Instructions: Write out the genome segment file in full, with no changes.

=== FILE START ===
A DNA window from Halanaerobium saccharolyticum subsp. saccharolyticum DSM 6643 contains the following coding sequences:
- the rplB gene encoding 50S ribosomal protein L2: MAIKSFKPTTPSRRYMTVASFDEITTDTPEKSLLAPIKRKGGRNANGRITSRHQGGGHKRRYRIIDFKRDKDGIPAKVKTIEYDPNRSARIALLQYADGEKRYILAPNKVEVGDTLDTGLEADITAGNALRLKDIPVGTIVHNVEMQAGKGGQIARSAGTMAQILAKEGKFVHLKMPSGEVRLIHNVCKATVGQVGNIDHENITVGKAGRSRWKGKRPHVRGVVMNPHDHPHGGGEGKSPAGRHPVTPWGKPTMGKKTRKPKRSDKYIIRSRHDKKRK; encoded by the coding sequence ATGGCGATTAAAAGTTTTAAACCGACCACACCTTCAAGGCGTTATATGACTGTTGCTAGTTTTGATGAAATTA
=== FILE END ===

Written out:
A DNA window from Halanaerobium saccharolyticum subsp. saccharolyticum DSM 6643 contains the following coding sequences:
- the rplB gene encoding 50S ribosomal protein L2: MAIKSFKPTTPSRRYMTVASFDEITTDTPEKSLLAPIKRKGGRNANGRITSRHQGGGHKRRYRIIDFKRDKDGIPAKVKTIEYDPNRSARIALLQYADGEKRYILAPNKVEVGDTLDTGLEADITAGNALRLKDIPVGTIVHNVEMQAGKGGQIARSAGTMAQILAKEGKFVHLKMPSGEVRLIHNVCKATVGQVGNIDHENITVGKAGRSRWKGKRPHVRGVVMNPHDHPHGGGEGKSPAGRHPVTPWGKPTMGKKTRKPKRSDKYIIRSRHDKKRK; encoded by the coding sequence ATGGCGATTAAAAGTTTTAAACCGACCACACCTTCAAGGCGTTATATGACTGTTGCTAGTTTTGATGAAATTA